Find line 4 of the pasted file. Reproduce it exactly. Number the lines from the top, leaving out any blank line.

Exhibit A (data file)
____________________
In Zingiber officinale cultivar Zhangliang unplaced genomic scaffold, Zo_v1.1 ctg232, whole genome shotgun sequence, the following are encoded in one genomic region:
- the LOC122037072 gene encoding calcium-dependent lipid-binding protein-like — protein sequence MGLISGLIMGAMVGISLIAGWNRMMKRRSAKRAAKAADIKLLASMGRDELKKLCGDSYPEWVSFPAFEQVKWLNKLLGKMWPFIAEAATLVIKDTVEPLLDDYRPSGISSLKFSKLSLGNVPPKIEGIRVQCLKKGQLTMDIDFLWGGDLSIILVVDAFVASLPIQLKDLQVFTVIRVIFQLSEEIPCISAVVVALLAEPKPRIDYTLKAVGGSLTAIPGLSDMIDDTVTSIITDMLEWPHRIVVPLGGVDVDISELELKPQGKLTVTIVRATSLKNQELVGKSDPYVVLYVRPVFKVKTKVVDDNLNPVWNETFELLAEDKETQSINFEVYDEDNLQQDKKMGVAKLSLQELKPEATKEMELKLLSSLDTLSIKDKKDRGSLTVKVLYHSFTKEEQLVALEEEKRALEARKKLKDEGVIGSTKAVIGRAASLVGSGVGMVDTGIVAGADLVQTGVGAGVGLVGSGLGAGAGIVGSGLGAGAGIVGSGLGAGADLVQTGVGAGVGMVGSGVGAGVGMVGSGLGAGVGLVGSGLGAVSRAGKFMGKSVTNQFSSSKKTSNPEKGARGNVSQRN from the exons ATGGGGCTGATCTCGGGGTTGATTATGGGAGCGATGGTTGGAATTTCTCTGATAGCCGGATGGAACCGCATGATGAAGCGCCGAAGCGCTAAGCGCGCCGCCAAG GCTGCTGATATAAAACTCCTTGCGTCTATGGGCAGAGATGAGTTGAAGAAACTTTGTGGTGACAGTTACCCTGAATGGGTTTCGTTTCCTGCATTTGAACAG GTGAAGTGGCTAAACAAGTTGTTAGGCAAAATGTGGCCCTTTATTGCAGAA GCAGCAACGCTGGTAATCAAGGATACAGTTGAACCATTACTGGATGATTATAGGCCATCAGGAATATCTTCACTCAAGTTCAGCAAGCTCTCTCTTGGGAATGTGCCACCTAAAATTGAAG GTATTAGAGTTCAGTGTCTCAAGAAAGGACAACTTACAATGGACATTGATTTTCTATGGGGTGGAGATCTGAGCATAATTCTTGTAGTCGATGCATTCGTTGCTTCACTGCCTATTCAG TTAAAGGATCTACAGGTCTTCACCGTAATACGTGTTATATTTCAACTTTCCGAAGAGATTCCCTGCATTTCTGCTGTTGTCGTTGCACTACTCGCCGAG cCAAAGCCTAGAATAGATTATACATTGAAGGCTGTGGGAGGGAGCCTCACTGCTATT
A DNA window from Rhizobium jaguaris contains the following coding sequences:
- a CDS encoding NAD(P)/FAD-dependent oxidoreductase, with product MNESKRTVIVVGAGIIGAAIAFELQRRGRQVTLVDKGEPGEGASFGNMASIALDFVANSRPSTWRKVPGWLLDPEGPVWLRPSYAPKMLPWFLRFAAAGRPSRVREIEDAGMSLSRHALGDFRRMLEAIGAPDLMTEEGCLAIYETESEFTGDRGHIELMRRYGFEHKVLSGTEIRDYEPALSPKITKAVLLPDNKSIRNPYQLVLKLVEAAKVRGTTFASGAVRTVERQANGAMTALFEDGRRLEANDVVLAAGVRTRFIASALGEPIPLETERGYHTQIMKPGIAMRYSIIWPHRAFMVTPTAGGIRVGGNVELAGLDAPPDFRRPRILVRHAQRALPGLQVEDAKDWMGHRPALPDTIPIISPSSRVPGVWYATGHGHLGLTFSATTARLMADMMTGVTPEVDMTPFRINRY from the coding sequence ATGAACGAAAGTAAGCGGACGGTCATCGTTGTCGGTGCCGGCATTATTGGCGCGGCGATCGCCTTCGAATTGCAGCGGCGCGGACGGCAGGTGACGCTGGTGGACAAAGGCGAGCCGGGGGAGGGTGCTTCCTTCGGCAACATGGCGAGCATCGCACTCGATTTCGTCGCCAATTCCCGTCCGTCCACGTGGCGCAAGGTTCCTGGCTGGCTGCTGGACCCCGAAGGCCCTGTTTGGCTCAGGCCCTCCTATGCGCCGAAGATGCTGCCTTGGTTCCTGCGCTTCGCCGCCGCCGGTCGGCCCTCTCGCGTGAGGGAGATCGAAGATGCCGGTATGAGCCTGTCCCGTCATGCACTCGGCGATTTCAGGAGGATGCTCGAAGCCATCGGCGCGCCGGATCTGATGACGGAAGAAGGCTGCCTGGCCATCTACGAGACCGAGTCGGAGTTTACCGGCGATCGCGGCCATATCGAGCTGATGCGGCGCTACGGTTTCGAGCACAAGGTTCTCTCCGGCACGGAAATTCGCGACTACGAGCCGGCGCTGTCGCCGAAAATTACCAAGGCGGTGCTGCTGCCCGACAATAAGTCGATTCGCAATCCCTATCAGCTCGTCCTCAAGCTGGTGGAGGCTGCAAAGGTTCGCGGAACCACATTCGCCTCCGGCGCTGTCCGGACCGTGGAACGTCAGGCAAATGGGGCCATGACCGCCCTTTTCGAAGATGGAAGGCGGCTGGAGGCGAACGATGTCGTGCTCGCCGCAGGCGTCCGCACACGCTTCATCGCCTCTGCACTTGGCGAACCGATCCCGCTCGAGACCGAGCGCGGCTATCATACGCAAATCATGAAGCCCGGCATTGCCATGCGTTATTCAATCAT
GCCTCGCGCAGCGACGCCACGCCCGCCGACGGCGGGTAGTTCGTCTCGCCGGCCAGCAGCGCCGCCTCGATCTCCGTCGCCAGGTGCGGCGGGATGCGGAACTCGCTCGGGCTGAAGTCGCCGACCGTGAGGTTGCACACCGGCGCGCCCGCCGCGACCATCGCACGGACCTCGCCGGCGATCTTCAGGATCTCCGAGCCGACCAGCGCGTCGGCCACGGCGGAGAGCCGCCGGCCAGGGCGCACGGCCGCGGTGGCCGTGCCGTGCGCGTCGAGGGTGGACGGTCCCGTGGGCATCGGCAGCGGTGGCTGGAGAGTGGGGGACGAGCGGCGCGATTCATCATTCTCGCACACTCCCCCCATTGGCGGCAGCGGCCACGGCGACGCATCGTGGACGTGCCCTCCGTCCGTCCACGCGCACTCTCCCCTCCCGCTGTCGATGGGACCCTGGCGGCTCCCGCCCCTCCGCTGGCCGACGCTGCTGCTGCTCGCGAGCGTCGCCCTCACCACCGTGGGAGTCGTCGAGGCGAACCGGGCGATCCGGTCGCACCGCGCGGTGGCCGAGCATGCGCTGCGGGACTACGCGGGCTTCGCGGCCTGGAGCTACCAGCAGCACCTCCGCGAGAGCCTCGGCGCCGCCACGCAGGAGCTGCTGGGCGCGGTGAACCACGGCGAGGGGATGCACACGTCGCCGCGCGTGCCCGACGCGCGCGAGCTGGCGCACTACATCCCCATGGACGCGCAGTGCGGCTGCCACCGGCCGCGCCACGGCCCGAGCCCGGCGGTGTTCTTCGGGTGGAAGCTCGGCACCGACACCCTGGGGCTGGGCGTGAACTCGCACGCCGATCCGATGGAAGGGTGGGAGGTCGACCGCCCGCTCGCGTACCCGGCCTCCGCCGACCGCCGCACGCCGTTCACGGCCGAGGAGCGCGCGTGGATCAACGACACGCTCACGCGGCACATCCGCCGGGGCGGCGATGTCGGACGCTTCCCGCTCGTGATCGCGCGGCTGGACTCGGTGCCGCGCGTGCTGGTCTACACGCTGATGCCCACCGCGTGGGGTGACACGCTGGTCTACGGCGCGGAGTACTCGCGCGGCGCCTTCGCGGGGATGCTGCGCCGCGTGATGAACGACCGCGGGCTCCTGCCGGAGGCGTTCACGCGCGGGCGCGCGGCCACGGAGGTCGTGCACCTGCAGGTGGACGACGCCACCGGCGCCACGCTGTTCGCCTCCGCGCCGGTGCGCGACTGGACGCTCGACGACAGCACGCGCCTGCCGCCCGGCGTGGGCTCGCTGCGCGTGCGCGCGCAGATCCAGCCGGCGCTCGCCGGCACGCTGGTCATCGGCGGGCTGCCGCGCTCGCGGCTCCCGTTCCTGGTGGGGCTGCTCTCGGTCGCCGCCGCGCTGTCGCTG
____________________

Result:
- a CDS encoding NAD(P)/FAD-dependent oxidoreductase, with product MNESKRTVIVVGAGIIGAAIAFELQRRGRQVTLVDKGEPGEGASFGNMASIALDFVANSRPSTWRKVPGWLLDPEGPVWLRPSYAPKMLPWFLRFAAAGRPSRVREIEDAGMSLSRHALGDFRRMLEAIGAPDLMTEEGCLAIYETESEFTGDRGHIELMRRYGFEHKVLSGTEIRDYEPALSPKITKAVLLPDNKSIRNPYQLVLKLVEAAKVRGTTFASGAVRTVERQANGAMTALFEDGRRLEANDVVLAAGVRTRFIASALGEPIPLETERGYHTQIMKPGIAMRYSIIWPHRAFMVTPTAGGIRVGGNVELAGLDAPPDFRRPRILVRHAQRALPGLQVEDAKDWMGHRPALPDTIPIISPSSRVPGVWYATGHGHLGLTFSATTARLMADMMTGVTPEVDMTPFRINRY from the coding sequence ATGAACGAAAGTAAGCGGACGGTCATCGTTGTCGGTGCCGGCATTATTGGCGCGGCGATCGCCTTCGAATTGCAGCGGCGCGGACGGCAGGTGACGCTGGTGGACAAAGGCGAGCCGGGGGAGGGTGCTTCCTTCGGCAACATGGCGAGCATCGCACTCGATTTCGTCGCCAATTCCCGTCCGTCCACGTGGCGCAAGGTTCCTGGCTGGCTGCTGGACCCCGAAGGCCCTGTTTGGCTCAGGCCCTCCTATGCGCCGAAGATGCTGCCTTGGTTCCTGCGCTTCGCCGCCGCCGGTCGGCCCTCTCGCGTGAGGGAGATCGAAGATGCCGGTATGAGCCTGTCCCGTCATGCACTCGGCGATTTCAGGAGGATGCTCGAAGCCATCGGCGCGCCGGATCTGATGACGGAAGAAGGCTGCCTGGCCATCTACGAGACCGAGTCGGAGTTTACCGGCGATCGCGGCCATATCGAGCTGATGCGGCGCTACGGTTTCGAGCACAAGGTTCTCTCCGGCACGGAAATTCGCGACTACGAGCCGGCGCTGTCGCCGAAAATTACCAAGGCGGTGCTGCTGCCCGACAATAAGTCGATTCGCAATCCCTATCAGCTCGTCCTCAAGCTGGTGGAGGCTGCAAAGGTTCGCGGAACCACATTCGCCTCCGGCGCTGTCCGGACCGTGGAACGTCAGGCAAATGGGGCCATGACCGCCCTTTTCGAAGATGGAAGGCGGCTGGAGGCGAACGATGTCGTGCTCGCCGCAGGCGTCCGCACACGCTTCATCGCCTCTGCACTTGGCGAACCGATCCCGCTCGAGACCGAGCGCGGCTATCATACGCAAATCATGAAGCCCGGCATTGCCATGCGTTATTCAATCAT